Daily Archives: August 26, 2012

Simple Tastes

I wrote recently that I have fairly poor eating habits despite much effort on the part of my parents who do have better sense with regard to food. Part of the problem may have been a counter-lesson involving food-as-reward. We were fairly poor growing up, so getting a pizza (which was a fairly new thing back then) or ice cream was our reward for good grades in school.

I always got pretty good grades in school (although not really for the food reward; I just really liked learning).  But food did become associated with good times, not that there’s nothing wrong with that. I seem to have dodged the bullet of using food as comfort, but I have discovered I eat more when bored or frustrated.

On the other hand, in the last few weeks, I seem to have reignited my childhood love of Kraft Mac and Cheese. It’s a dish most kids love; I was no different. The cafeteria at work has been offering a version they make with smoked Gouda cheese and bits of bacon.

I’d forgotten how much I loved it, so I’ve been buying the Kraft versions lately. I suspect looking for some sort of comfort from the work situation does play a role here. Pasta and cheese; hard to go wrong there, and you can add things to it for variety (toss in some chunks of white meat chicken, and you have chicken pasta alfredo).

Back in the day, on Sunday after church, my mom would make the traditional fried chicken supper complete with potatoes and a side dish of formerly fresh boiled vegetables (the boiling possibly explaining a bit about my dislike for veggies). With that in mind, I thought I’d connect back to those days with Simple Sunday and write about food ala Me.

I’ll warn you now, it will make many of you cringe. I have very simple tastes in food, nothing too fancy for me, please. I was also a very picky eater as a kid. When I saw pizza for the first time (a home pan recipe my mother tried; remember, this is back when it wasn’t a commodity food), I sniffed it for five minutes before I would eat it. (Turns out it became one of my favorite foods, second only to Tex-Mex!)

I’ve also been on my own most of my life, so I’ve been the main chef (well, the only chef usually). As I say, my tastes are extremely simple. Some Triscuits, some cheese, some raisins, a couple of beers, and I call that dinner. Or a nice bowl of popcorn tarted up a bit with Parmesan cheese and spices.  (Even my margarita recipe is simple and easy to remember!)

Over the years I’ve developed a few ways of making simple things just a little bit more fun and delicious. I thought I’d post some here on Simple Sunday.  As I say, some of you will cringe.

We’ll start with breakfast and work our way through the day…

Thompson Breakfast Bagels

Toast a bagel and then make a sandwich using cream cheese and salami. When I first heard of this (apparently available in a vending machine at work), it doesn’t sound good. Cream cheese on a toasted bagel, of course. But cream cheese and salami? That sounds… weird.

Turns out they’re delicious! I use onion bagels (good ones, real ones, not bread pretending to be a bagel), the Philadelphia Chive & Onion and three or four slices of a nice hard salami. (As I was exposed to more of the food world, I learned that sausage and cream cheese is actually a common combo.)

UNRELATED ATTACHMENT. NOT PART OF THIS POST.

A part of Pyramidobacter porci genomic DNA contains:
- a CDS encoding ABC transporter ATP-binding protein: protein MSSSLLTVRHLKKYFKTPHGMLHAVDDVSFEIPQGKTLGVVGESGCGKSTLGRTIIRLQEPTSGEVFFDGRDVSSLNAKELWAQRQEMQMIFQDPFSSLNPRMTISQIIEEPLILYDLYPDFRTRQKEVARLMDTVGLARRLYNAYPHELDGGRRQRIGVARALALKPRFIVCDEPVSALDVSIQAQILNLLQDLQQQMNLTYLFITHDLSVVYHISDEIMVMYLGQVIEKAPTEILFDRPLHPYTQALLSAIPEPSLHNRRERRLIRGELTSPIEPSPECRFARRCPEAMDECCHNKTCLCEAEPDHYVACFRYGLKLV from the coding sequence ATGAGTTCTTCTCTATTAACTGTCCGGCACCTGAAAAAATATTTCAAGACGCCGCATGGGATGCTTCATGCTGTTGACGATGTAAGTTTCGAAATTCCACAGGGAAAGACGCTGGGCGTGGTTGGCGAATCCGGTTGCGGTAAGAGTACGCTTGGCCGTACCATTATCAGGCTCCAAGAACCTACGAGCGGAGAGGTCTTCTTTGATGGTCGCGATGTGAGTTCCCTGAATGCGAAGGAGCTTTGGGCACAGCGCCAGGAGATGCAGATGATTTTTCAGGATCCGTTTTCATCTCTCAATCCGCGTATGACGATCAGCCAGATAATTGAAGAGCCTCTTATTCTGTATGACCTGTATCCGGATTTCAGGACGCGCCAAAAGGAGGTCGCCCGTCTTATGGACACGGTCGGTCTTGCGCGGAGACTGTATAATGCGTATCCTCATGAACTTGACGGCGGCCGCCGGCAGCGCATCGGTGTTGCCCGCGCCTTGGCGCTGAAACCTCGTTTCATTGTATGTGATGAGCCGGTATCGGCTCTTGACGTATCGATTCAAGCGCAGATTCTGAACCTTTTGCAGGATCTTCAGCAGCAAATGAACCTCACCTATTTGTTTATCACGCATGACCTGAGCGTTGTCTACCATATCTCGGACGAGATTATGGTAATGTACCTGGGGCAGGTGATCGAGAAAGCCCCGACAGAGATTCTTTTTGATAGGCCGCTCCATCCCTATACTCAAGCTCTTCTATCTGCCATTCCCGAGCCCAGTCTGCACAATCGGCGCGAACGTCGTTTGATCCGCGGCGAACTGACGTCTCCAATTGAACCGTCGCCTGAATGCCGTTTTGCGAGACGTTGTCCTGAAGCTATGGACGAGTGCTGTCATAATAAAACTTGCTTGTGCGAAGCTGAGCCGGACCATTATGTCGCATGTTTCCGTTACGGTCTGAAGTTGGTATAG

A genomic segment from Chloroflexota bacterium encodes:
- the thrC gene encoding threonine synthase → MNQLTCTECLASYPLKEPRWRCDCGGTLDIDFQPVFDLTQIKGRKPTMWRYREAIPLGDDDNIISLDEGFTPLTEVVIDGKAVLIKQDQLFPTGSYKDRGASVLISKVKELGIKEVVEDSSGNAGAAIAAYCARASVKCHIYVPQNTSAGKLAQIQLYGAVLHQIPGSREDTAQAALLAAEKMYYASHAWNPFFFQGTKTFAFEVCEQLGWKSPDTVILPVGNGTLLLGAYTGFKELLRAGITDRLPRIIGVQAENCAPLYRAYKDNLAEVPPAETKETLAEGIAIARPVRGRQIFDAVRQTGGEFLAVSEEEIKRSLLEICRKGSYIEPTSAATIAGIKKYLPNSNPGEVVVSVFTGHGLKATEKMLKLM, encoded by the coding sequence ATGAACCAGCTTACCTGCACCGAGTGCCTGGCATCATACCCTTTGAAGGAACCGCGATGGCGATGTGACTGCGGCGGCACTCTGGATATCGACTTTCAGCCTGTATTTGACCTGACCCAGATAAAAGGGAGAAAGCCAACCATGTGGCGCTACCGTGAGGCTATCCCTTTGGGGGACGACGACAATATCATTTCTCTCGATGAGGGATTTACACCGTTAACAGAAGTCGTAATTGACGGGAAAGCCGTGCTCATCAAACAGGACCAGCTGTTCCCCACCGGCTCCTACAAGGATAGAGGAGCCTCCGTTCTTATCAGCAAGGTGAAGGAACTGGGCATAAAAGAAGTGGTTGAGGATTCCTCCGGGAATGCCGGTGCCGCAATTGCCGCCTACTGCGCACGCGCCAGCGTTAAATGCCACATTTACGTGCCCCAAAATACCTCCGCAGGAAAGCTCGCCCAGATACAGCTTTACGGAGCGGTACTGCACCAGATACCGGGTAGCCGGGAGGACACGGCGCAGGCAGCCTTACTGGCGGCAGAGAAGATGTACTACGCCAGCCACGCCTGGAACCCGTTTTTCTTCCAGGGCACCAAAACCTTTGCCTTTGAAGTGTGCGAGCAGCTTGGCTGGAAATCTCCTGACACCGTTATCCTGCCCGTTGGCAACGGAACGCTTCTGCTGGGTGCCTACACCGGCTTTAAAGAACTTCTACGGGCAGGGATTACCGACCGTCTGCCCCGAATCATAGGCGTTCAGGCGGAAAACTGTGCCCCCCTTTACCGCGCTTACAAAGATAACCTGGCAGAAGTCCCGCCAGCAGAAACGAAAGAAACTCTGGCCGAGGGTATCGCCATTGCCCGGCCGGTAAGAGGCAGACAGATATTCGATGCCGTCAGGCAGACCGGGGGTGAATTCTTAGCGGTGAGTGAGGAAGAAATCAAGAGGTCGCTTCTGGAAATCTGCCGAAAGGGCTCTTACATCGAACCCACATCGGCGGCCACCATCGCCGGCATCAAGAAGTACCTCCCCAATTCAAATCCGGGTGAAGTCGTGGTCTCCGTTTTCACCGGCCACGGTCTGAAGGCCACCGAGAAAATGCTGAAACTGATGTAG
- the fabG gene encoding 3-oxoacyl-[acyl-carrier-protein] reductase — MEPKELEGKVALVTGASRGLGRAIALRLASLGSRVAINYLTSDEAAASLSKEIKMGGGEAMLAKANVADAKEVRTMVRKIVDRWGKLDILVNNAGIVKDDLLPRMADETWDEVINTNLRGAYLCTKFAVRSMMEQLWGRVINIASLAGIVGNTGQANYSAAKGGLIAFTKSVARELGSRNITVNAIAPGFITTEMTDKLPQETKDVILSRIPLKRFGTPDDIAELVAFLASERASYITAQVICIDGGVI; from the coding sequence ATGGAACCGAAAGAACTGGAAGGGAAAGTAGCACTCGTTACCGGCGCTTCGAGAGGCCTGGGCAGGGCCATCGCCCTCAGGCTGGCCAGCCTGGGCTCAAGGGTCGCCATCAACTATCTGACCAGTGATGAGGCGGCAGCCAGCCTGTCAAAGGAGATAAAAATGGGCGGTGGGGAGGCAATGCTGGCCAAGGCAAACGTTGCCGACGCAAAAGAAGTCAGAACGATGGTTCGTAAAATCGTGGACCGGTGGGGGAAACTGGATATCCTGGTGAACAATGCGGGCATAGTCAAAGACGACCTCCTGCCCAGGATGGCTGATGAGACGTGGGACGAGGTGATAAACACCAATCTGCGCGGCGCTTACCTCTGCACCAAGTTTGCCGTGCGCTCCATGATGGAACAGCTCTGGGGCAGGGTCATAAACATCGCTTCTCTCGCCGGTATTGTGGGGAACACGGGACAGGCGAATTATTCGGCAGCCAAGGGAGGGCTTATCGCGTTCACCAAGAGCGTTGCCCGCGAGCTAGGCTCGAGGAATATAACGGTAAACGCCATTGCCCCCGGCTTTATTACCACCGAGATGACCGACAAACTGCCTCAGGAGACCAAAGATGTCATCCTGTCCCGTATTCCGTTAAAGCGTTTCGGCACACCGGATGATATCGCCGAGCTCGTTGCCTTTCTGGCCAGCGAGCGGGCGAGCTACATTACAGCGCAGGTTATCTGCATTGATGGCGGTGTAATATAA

I call them Thompson Breakfast Bagels because that was a common breakfast we made on our fly-in fishing trips on Thompson Lake.

Cayenne Melt Sandwich

This one goes way back to my college days when a friend of mine opened his own health food store. He had a sandwich bar, but none of the sandwiches quite tickled my fancy, so I invented a new one.

Toast some good whole wheat bread and then melt Swiss cheese on both slices.

Sprinkle a bunch of cayenne pepper on the cheese (or use a good spicy salsa) and then a big bunch of mung bean sprouts for crunch and contrast. You can use the alfalfa sprouts in a pinch, but they don’t have that nice crunch.

Sautéed Hot Dogs w/ Swiss

Grilling hot dogs is wonderful, but not always possible or easy. So I start by boiling them in a frying pan with beer (real beer, something with flavor). I throw in a bit of butter and boil until the beer is gone. You finish them off by sautéing them in the butter for a “grilled” outside.

Meanwhile, toast some hot dog buns (this is a rare place where you do want to use white flour buns) and then melt Swiss cheese on the buns (toaster oven works good for this and the sandwich above).

Serve with a good brown mustard; the kind that looks filled with pebbles.

Plain Old Pasta

A fast and delicious hot dinner. Angel hair pasta cooks in four minutes. I throw some olive oil and pepper (black and red) into the water.

Drain. Stir in a few pats of butter and serve with Parmesan cheese and some spices; some fresh garlic is nice. (I just picked up a spiced Parmesan cheese, Mama Francesca, that I’m going to try tonight!)

Brown Sugar Fudge

Homemade “maple sugar” candy. Melt brown sugar with butter. You need high heat to melt the sugar, but don’t overdo it or you’ll end up with caramel, and if you really overdo it you’ll ruin the pan (the stuff hardens quickly and can be impossible to get out short of chisel and hammer).

Take it off the heat and stir in a bit of milk and lots of confectioner’s sugar. Whip it up good into a smooth, firm mixture and pour onto cookie sheets or tin foil. If you did it right, it’ll harden into a melt-in-your-mouth smooth sugar treat very reminiscent of maple sugar candy.


I can sense all the real cooks out there shuddering at my incompetence in the kitchen. Well, we can’t all be chefs. I can design & build computer systems or build a dog house or bookshelves that last for years, so I’m not ashamed. (At least it beats ordering pizza every night!)

In closing, a favorite bit from a movie I’m very fond of.

To say I was a picky eater is not to say a squeamish one. I’ll try anything once, so I’ve had rattle snake (yep, exactly like chicken) and octopus tentacle (rubbery) and those little tiny squids you get in some seafood salads (kinda tasty, those). And I’ve learned that snails, when done right, are pretty good (garlic and butter mostly).

If you’ve seen the Stallone/Bullock movie, Demolition Man, you might recall the scene where Stallone gets an underground burger. It’s the first decent food he’s had since they thawed him out from his deep freeze prison. He learns the burger is actually made from rat (“Do you see any cows around?!”).